I'll be paying $99 for the 5S and be happy w/it. Sorry but unnecessarily bigger sizes and a better camera is not worth $200+contract renewal.

Comment: Re:Your employer (Score 4, Insightful) 182

by garcia (#47965099) Attached to: Ask Slashdot: Who Should Pay Costs To Attend Conferences?

The IT world is certainly competitive; however, ALL companies should see the internal benefits to training employees and working to ensure they do not leave. Companies with the mindset you laid out above are doing themselves a double disservice by not training their employees and leveraging the benefits and immediate returns provided by investments in their human capital. In some fields and with some resources, professional development is seen as a bigger happiness motivator and retention tool than more salary.

What you have outlined above is a company which is not interested in its people and only its immediate bottom line and one where it's clear its people should move on regardless of payscale and internal short-term opportunity provided.

Comment: Conference Attendance and Funding (Score 2) 182

by garcia (#47965007) Attached to: Ask Slashdot: Who Should Pay Costs To Attend Conferences?

As someone who has repeatedly attended and presented at conferences in my field, I make it a point during negotiations for any new job to ensure these are funded fully but only if I am presenting; otherwise, I opt to share in the costs associated in attending with my employer.

Each and every company I have worked at in the past (and current) has a budget for training and professional development of its employees, some more than others; however, by making a case that I am giving back to a community of like-minded professionals and putting our name and brand out there during presentations, I have found this is an easy sell for companies for which I want to work.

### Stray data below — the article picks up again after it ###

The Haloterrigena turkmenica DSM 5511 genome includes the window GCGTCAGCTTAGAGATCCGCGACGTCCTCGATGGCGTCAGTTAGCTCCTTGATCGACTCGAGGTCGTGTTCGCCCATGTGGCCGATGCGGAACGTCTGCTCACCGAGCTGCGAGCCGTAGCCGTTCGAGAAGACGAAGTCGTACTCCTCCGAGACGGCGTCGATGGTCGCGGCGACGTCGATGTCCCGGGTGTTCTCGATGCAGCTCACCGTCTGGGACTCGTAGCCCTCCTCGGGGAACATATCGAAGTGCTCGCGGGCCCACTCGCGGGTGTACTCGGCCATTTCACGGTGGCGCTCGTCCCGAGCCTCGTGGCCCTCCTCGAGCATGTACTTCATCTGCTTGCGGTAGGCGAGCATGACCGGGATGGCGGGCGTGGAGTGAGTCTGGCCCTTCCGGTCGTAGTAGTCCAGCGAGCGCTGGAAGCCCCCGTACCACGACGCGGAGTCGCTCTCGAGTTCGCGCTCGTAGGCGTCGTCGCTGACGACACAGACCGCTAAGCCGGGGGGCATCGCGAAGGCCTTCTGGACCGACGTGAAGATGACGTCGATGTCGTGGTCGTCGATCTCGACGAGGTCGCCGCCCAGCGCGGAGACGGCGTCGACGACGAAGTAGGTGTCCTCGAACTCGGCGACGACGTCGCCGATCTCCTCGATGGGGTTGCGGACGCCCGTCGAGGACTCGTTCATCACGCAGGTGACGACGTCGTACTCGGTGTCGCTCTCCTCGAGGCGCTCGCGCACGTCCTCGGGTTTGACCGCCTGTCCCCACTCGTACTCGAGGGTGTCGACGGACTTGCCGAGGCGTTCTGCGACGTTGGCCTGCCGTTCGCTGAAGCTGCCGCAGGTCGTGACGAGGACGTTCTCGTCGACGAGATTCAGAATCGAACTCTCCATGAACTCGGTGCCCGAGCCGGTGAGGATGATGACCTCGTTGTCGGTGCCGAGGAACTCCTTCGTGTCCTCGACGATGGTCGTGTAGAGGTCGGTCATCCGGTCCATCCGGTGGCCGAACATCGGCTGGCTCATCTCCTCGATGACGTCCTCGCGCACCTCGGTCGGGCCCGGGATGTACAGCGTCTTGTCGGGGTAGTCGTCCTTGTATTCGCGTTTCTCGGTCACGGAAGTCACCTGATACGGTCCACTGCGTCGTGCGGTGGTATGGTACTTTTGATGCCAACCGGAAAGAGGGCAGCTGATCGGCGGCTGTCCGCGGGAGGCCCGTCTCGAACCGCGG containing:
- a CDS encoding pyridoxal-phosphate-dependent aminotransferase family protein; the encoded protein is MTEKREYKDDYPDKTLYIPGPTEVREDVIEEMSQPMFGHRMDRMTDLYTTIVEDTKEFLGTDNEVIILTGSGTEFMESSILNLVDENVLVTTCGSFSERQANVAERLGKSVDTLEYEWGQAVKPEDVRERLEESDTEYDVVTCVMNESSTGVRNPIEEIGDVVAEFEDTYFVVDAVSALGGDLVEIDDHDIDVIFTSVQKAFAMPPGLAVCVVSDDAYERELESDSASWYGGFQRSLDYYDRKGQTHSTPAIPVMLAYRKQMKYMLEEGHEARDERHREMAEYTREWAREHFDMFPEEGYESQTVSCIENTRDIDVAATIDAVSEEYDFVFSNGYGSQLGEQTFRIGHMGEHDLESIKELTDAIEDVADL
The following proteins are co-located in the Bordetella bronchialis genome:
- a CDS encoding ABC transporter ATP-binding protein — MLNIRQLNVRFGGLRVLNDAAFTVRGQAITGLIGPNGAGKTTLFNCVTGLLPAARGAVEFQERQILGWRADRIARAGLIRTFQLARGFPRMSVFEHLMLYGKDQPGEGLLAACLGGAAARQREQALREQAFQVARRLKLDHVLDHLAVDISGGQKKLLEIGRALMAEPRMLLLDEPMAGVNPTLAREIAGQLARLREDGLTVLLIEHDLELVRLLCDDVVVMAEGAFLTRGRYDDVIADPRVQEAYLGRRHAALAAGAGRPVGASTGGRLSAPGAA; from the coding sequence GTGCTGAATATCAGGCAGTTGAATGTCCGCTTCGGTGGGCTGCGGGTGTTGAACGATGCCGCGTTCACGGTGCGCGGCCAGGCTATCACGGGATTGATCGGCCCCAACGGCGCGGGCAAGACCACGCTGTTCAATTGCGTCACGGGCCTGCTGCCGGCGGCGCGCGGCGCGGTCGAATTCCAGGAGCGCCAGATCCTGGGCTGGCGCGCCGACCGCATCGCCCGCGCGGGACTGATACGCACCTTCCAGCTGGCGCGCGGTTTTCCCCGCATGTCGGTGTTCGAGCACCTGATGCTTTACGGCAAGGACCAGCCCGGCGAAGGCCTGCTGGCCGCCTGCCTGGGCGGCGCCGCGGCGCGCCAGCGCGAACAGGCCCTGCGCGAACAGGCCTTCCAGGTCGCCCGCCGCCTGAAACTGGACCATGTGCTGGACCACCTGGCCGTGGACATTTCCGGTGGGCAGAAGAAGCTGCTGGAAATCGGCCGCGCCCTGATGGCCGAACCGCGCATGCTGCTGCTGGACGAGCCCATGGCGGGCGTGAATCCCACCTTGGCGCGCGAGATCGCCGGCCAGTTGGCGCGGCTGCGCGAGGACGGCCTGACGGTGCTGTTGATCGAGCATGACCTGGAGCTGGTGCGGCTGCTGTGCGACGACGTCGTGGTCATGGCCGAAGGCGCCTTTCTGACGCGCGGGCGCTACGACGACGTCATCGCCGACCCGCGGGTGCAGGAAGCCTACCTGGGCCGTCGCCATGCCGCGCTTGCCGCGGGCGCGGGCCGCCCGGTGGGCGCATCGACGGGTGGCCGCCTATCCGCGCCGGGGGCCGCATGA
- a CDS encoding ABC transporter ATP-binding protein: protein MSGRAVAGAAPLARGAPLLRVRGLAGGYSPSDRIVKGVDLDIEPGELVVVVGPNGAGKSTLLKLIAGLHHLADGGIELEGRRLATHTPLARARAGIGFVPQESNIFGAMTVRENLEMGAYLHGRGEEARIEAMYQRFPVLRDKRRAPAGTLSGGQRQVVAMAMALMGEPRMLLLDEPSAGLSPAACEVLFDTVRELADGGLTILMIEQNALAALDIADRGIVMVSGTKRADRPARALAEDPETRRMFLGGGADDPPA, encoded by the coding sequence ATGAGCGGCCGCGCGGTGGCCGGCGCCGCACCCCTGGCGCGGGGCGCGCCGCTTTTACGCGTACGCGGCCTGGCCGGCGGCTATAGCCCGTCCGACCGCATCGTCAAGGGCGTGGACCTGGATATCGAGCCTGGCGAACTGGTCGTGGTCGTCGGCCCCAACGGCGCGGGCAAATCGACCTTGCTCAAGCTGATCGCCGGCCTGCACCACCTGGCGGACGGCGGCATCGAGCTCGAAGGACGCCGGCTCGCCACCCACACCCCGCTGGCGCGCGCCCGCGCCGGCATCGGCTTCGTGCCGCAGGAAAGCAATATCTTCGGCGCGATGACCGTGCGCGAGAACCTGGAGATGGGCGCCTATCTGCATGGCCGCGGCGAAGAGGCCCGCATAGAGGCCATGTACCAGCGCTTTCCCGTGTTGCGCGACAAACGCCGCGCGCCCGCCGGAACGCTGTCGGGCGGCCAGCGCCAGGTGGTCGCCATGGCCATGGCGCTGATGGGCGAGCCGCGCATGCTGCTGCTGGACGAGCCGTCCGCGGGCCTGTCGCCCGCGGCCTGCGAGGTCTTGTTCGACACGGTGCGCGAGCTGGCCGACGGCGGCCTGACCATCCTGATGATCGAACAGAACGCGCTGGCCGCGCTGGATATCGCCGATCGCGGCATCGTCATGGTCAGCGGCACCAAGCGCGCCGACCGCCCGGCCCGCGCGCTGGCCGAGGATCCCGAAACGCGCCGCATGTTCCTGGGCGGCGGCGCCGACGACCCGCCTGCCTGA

I work extensively w/SAS and utilize a lot of the conference (SAS Global Forum/SUGI prior) materials in my day to day both for myself and our entire organization. By making it clear to my employers that I want to give back by presenting, I have opened organization's view on how the sharing of information benefits the business while benefiting the entire industry.

Make your determination and desires known when you sign on and, if that is not an option, make it clear to your management that you want to do the same thing. While I have received a variety of different types of pushback over the years for this view, they have all relented and ended up changing their world view when the benefits are presented as they are.

Conferences are not inexpensive (SAS Global Forum is usually around $3000 - $3500 for a single person encompassing travel, conference registration, lodging, meals, etc) but the ROI can be HUGE beyond that depending on the knowledge transfers that occur, the networking opportunities, and the new business development which I have seen from these conferences.

While I did not attend SASGF 2014 this year, it was solely due to my available time to develop a presentation topic, not because my company would not send me (this was my first missed attendance since I became involved in the SAS world) and I look forward to contributing to and learning from others in the future.

Best of luck.

Those who can, do; those who can't, simulate.